20. 20. Talc is the preferred agent for pleurodesis. It can be administered by insufflation or as a slurry. Complications of surgical procedures include the following: 1.Failure to cure the problem. 2.Acute respiratory distress or failure. 3.Infection of the pleural space, 4.Cutaneous or systemic infection 5.Persistent air leak 6.Reexpansion pulmonary edema 7.Prolonged tube drainage and hospital stay 8.Increased risk of post-operative bleeding after lung transplantation (for medical pleurodesis and surgery; not found to affect the length of hospital stay) Prevention of recurrent pneumothorax Observation: Observation is appropriate for iatrogenic pneumothorax in an individual with normal lungs who has responded to treatment with observation or simple aspiration. Simple aspiration or chest tube drainage of pneumothorax does not prevent recurrence. A recent study showed that a Heimlich valve with small-caliber catheter was less effective in preventing recurrence than closed thoracostomy. In another study, the recurrence rate after 1 year with Heimlich valve vs. chest tube placement was not significantly different. Recurrent spontaneous pneumothorax requires more definitive treatment to prevent recurrence. Recurrence rates are higher with SSP than PSP; hence, observation is less often chosen as an approach in SSP.
  21. 21. Pleurodesis: A patient treated with surgical pleurodesis has a recurrence prevention rate of greater than 90%. Talc is the preferred agent for pleurodesis. It can be administered by insufflation or as a slurry. Practice variation depends on local practitioner experience, resources, and success with approaches ranging from video-assisted thoracotomy (recommended by the American College of Chest Physicians) to surgical thoracotomy and pleurectomy (recommended by the British Thoracic Society because of the absolute lowest recurrence rates). Nonsurgical pleurodesis: "Medical" thoracoscopy requires only local anesthesia or conscious sedation, in an endoscopy suite, using nondisposable rigid instruments. Thus, it is considerably less invasive and less expensive, but also less effective, particularly in inexperienced hands. Patient comorbidity plays a role in selection of appropriate intervention. The main diagnostic and therapeutic indications for medical thoracoscopy are pleural effusions and pneumothorax. -Tetracycline and talc are well-studied effective agents for medical pleurodesis; the latter was 5% more effective in 1 randomized study. Success rates for chemical are up to 91% vs. 95-100% in surgical techniques. Chemical pleurodesis resulted in a significant reduction of recurrence compared to chest tube drainage alone in an early study.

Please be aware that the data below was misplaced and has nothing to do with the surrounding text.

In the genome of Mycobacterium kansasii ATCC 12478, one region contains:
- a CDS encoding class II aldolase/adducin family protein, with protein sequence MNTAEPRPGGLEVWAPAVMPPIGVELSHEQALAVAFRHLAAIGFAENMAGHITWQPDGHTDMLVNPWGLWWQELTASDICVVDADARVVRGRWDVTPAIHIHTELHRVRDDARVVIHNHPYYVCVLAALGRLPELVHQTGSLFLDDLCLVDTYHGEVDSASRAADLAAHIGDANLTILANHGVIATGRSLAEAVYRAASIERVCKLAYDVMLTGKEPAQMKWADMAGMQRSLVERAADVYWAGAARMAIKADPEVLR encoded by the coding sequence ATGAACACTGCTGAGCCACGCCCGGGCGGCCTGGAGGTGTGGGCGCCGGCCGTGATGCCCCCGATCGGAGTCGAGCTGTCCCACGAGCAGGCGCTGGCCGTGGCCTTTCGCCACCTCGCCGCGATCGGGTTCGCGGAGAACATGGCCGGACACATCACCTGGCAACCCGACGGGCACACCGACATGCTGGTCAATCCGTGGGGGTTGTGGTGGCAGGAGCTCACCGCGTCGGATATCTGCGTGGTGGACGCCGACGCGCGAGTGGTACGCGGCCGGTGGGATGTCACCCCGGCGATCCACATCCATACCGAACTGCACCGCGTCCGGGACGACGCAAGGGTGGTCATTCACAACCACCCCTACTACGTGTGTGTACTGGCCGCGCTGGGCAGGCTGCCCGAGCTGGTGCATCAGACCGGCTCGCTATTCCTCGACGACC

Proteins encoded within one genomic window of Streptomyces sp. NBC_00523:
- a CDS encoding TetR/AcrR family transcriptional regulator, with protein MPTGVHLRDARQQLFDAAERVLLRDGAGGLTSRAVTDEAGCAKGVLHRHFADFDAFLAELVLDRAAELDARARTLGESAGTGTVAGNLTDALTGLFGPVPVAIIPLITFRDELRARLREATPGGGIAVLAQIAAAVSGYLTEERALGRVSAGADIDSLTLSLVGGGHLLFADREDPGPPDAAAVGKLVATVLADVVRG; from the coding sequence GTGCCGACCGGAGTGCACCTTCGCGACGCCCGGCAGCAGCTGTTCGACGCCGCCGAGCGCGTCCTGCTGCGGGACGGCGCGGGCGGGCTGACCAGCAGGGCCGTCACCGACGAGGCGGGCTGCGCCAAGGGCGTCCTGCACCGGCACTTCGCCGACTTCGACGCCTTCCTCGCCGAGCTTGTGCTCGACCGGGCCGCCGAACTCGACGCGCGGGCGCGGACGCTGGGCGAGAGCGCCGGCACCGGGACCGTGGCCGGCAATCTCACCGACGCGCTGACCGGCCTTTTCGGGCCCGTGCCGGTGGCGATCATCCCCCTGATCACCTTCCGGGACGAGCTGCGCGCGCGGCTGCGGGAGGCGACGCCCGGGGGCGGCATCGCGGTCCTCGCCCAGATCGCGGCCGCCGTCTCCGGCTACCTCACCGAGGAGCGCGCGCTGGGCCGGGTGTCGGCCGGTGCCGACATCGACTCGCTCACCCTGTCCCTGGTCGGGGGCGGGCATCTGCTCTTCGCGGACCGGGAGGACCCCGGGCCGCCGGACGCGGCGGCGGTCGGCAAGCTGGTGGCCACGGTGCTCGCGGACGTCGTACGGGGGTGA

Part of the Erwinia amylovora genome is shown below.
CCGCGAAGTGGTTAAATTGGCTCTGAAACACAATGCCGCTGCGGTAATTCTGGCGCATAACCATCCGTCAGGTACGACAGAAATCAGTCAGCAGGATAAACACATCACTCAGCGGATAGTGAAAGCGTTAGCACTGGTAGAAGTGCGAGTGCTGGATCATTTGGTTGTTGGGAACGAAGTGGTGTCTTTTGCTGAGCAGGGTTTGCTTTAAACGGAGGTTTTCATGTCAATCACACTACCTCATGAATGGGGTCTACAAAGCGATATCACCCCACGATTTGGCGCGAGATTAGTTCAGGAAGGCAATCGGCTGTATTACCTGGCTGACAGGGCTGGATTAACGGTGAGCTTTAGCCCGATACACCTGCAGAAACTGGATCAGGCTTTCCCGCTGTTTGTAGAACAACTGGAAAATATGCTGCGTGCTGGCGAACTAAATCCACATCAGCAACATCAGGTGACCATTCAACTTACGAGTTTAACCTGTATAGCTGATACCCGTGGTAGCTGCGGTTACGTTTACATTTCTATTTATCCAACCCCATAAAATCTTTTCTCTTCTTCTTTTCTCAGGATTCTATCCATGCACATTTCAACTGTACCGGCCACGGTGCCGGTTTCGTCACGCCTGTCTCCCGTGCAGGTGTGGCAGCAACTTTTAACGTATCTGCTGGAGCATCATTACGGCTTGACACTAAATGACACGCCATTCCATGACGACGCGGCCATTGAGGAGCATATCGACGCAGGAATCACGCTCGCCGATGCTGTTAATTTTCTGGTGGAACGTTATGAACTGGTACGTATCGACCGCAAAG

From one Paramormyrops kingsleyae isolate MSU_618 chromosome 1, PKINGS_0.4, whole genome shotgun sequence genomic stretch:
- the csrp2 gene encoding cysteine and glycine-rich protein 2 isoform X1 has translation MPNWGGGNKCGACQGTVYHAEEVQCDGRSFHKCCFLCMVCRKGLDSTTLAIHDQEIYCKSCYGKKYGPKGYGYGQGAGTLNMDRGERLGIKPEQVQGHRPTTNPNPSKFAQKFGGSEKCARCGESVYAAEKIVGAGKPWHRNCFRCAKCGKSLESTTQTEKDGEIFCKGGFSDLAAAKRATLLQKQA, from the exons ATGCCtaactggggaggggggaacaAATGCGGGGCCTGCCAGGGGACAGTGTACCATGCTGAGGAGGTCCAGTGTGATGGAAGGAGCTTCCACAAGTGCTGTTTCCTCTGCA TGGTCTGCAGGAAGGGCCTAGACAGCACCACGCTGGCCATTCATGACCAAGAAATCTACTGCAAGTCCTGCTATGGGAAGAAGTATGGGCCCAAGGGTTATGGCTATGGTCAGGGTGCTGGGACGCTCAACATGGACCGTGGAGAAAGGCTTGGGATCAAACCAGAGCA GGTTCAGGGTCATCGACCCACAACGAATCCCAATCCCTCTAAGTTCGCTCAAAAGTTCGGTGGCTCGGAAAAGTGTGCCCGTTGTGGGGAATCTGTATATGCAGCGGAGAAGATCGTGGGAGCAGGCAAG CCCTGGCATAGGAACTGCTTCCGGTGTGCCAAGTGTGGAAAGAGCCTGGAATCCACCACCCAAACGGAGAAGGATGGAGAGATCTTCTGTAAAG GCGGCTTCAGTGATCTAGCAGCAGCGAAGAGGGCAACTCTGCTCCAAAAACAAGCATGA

22. 22. -Chemical pleurodesis and surgery were equally effective and were both superior to conservative therapy in preventing the recurrence of pneumothorax in LAM. Medication The goals of pharmacotherapy are to reduce morbidity and to prevent complications. In addition to the medications listed below, talc may be used as a sclerosing agent for pleurodesis by mixing 2-5 g in 250 mL of sterile isotonic sodium chloride solution to form a slurry or poudrage. Acute respiratory distress syndrome (ARDS) has been reported after use of talc as a pleural sclerosing agent but is considered to be a rare complication. Local anesthetics- Used for thoracentesis and chest tube placement. Lidocaine hydrochloride (Xylocaine, Dilocaine, Anestacon)Local anesthetic used as 1% solution. Onset of action is within 45-90 seconds. Duration of anesthesia is 10-20 min. Dose varies with the procedure, local vascularity, and condition of patient; applied locally, not to exceed 4.5 mg/kg; do not repeat within 2 h. Adverse effects with use as local anesthetic include allergic reactions. Opiate analgetics- Used for pain control.
  23. 23. Fentanyl citrate (Sublimaze, Fentanyl Oralet)- Onset of analgesia is immediate with IV use. Duration of analgesia is 3060 min. Respiratory depressant effect may last longer than analgesia. 0.5-1 mcg/kg/dose IV for minor procedures; may repeat dose at 30- to 60-min intervals. Meperidine hydrochloride (Demerol)- Onset of analgesia occurs within 5 min. Titrate dose to effect. Half-life of the parent drug is 2.5-4 h, prolonged in patients with liver disease. Half-life of the active metabolite, normeperidine, is 15-30 h. Accumulates with high dose and renal insufficiency. 50-150 mg/dose IV; can repeat in 3-4 h prn Benzodiazepine- Used for conscious sedation. Midazolam hydrochloride (Versed)-Benzodiazepine used for sedation component of conscious sedation protocol. Onset of action occurs within 1-5 min. Half-life of 1-4 h. Prolonged with liver cirrhosis, congestive heart failure, obesity, and old age. Initial dose: 0.5-2 mg IV over 2 min; slowly titrate to effect by repeating doses every 2-3 min; usual total dose is 5 mg; decrease initial dose in the older population to 0.5 mg IV; administer no more than 1.5 mg in a 2-min period, to a total dose of 3.5 mg. Complications -Respiratory or cardiac arrest
  24. 24. -Hemopneumothorax -Bronchopulmonary fistula -Pain at the site of chest tube insertion, infection, and hemorrhage